American Humane makes the astonishing claim that as many as 100,000 dogs are killed each year riding unrestrained in the back of a pickup truck.
A new state legislator in Utah has introduced the Transportation of Dogs Act to make sure this potentially dangerous activity becomes illegal.
Currently, only six states have specific laws against this sort of thing.
The state of Utah is about to consider legislation to make it illegal to let your dog(s) ride in the bed of a pickup truck. One impetus for the bill is the outrage that was created when the Utah Humane Society video (below) of a dog standing on a truck zooming down the highway went viral. Unrestrained dogs can be tossed around in the bed or fall off while the truck is moving—a problem with an easy solution, but even easy may be too hard for people used to the practice. Still, if the American Humane organization's claim—that 100,000 dogs die each year from riding in pickup-truck beds—is anywhere near reality, it's a serious problem.
Rep. Ashlee Matthews, the only Democrat to win in Utah in November, has introduced the Transportation of Dogs Act (officially, H.B. 386) to the state legislature. The bill would make it illegal for people to drive faster than 40 mph with unrestrained dogs in the back of their truck. There are exceptions for working farm dogs and hunting dogs or if the sides of the bed are at least 46 inches tall. A driver's first violation would result in an infraction, and any further violations would be misdemeanors. Rep. Matthews did not respond to Car and Driver’s request for comment.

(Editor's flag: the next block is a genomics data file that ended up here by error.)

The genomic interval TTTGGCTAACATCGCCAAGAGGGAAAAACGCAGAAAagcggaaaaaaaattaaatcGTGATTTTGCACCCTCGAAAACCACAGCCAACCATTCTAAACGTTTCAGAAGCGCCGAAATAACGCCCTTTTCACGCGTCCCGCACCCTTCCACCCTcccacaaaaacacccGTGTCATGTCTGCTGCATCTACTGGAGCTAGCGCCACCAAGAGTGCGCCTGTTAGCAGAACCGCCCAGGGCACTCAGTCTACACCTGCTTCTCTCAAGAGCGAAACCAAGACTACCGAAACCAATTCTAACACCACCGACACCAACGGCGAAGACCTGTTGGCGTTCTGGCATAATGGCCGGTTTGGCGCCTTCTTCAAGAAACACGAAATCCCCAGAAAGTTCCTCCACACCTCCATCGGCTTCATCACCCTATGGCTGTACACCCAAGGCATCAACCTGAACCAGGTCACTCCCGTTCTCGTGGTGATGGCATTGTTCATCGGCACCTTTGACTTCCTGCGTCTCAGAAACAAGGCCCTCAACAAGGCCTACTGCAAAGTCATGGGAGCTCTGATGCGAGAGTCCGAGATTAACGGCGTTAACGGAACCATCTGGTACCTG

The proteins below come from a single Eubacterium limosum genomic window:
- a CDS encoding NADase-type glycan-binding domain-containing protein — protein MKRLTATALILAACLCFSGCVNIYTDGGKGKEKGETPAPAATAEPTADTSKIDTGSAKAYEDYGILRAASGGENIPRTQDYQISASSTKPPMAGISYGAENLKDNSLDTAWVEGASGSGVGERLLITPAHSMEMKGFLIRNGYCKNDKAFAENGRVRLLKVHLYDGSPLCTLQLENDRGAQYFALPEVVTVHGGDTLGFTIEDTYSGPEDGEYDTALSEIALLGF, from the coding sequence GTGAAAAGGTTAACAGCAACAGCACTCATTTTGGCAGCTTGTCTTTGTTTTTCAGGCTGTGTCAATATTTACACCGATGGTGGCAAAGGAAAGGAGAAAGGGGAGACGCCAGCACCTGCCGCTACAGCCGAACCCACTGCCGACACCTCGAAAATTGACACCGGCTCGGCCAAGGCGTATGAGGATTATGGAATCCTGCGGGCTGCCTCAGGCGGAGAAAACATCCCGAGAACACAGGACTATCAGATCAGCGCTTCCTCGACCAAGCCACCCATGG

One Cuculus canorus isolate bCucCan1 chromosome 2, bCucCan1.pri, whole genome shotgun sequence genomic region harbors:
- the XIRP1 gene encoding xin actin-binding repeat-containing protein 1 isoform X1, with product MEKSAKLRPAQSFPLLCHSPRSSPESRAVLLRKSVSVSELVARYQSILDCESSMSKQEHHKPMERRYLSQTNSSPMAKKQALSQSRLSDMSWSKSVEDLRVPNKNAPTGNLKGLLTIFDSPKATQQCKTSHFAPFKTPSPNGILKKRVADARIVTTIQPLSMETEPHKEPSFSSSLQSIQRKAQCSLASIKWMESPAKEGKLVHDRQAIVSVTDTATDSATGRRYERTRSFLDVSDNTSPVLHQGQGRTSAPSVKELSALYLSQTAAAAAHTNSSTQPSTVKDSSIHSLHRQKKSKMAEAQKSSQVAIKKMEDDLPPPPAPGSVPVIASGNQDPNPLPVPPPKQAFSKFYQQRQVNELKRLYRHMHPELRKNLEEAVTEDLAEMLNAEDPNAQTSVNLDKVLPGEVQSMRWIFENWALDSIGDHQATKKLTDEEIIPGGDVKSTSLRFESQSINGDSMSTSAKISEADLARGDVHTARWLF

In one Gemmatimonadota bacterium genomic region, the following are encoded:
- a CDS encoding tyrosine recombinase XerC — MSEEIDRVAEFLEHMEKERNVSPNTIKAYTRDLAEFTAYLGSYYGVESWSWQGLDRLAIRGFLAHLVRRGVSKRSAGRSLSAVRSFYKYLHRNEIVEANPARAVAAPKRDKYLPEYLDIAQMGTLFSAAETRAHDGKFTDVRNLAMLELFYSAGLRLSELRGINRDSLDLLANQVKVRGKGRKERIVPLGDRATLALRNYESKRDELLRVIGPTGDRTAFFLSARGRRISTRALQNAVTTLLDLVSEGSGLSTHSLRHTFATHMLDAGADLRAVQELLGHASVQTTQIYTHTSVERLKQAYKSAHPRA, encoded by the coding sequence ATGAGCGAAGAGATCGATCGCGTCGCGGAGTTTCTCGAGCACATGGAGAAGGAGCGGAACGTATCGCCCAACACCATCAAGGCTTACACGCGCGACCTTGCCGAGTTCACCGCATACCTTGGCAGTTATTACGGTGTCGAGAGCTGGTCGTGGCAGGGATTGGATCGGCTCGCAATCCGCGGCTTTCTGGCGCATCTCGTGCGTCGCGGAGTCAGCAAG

Deann Shepherd of the Humane Society of Utah told local news station WITN last year that the group would support a law similar to what Rep. Matthews has introduced. The Utah state legislative session ends March 5.
"This bill is long overdue," said Rachel Heatley, Utah Humane Society advocacy director, in a statement. "This legislation is an easy and effective way to reduce distraction on Utah's high-speed roadways and save countless lives of humans and animals."
Other States' Laws
According to outdoor supplier Orvis, only six other states have laws that ban unrestrained dogs riding in truck beds: Connecticut, Maine, Massachusetts, Minnesota, New Hampshire, and Rhode Island. Some states also forbid drivers from having dogs on their lap while driving, and some states require dogs to be in the back seat of cars. Orvis notes there are 16 states where the laws regarding dog transportation are ambiguous enough that it's likely up to a law enforcement officer to decide if the way the dog is being carried is dangerous or against the law.
The American Humane Society says pets should always ride inside the cab, never in a truck bed. In fact, it is the first safety rule listed on the group's website, which goes on to point out that it's not just falling or jumping out of the bed that can hurt the animal. There's no protection from the weather in the bed, so at the very least you should use a secured crate back there if you have to carry your dog and there's no room in the cabin.
Dogs falling out of truck beds can also be hazardous to other drivers, but simply leashing your dog to the truck is not a good idea, the group said, because "many dogs have been strangled when tossed or bumped over the side of the truck and been left helplessly dangling."
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